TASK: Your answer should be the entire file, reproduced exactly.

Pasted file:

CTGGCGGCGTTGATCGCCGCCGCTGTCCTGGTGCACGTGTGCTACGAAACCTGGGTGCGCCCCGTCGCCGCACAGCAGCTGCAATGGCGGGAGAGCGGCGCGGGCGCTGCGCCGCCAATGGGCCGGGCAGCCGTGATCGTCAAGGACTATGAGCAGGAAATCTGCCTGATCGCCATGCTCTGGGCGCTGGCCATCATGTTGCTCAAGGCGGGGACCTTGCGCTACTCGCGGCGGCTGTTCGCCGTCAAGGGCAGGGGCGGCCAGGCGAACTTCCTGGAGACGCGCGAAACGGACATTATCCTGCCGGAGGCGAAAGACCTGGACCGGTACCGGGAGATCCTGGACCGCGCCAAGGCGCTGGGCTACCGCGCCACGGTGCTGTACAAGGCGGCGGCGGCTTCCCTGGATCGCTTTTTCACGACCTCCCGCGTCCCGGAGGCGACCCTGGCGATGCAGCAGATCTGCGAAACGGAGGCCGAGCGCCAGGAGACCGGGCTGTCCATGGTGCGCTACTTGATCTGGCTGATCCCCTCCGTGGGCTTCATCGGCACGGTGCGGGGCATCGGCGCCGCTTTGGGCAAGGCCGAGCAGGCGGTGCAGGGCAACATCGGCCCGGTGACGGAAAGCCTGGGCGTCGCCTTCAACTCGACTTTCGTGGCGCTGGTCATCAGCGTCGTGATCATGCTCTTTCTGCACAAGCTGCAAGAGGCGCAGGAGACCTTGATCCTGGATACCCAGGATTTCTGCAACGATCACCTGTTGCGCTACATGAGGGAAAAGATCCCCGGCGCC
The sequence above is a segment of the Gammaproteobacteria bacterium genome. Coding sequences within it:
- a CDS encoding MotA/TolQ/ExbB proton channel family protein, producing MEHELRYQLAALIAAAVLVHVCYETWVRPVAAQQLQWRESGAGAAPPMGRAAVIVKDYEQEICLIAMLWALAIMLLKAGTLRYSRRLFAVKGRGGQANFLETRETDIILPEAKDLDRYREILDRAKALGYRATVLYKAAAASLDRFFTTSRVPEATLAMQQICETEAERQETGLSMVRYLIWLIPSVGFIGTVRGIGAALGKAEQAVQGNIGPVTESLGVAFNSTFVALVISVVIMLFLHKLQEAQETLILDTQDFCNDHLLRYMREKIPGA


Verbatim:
CTGGCGGCGTTGATCGCCGCCGCTGTCCTGGTGCACGTGTGCTACGAAACCTGGGTGCGCCCCGTCGCCGCACAGCAGCTGCAATGGCGGGAGAGCGGCGCGGGCGCTGCGCCGCCAATGGGCCGGGCAGCCGTGATCGTCAAGGACTATGAGCAGGAAATCTGCCTGATCGCCATGCTCTGGGCGCTGGCCATCATGTTGCTCAAGGCGGGGACCTTGCGCTACTCGCGGCGGCTGTTCGCCGTCAAGGGCAGGGGCGGCCAGGCGAACTTCCTGGAGACGCGCGAAACGGACATTATCCTGCCGGAGGCGAAAGACCTGGACCGGTACCGGGAGATCCTGGACCGCGCCAAGGCGCTGGGCTACCGCGCCACGGTGCTGTACAAGGCGGCGGCGGCTTCCCTGGATCGCTTTTTCACGACCTCCCGCGTCCCGGAGGCGACCCTGGCGATGCAGCAGATCTGCGAAACGGAGGCCGAGCGCCAGGAGACCGGGCTGTCCATGGTGCGCTACTTGATCTGGCTGATCCCCTCCGTGGGCTTCATCGGCACGGTGCGGGGCATCGGCGCCGCTTTGGGCAAGGCCGAGCAGGCGGTGCAGGGCAACATCGGCCCGGTGACGGAAAGCCTGGGCGTCGCCTTCAACTCGACTTTCGTGGCGCTGGTCATCAGCGTCGTGATCATGCTCTTTCTGCACAAGCTGCAAGAGGCGCAGGAGACCTTGATCCTGGATACCCAGGATTTCTGCAACGATCACCTGTTGCGCTACATGAGGGAAAAGATCCCCGGCGCC
The sequence above is a segment of the Gammaproteobacteria bacterium genome. Coding sequences within it:
- a CDS encoding MotA/TolQ/ExbB proton channel family protein, producing MEHELRYQLAALIAAAVLVHVCYETWVRPVAAQQLQWRESGAGAAPPMGRAAVIVKDYEQEICLIAMLWALAIMLLKAGTLRYSRRLFAVKGRGGQANFLETRETDIILPEAKDLDRYREILDRAKALGYRATVLYKAAAASLDRFFTTSRVPEATLAMQQICETEAERQETGLSMVRYLIWLIPSVGFIGTVRGIGAALGKAEQAVQGNIGPVTESLGVAFNSTFVALVISVVIMLFLHKLQEAQETLILDTQDFCNDHLLRYMREKIPGA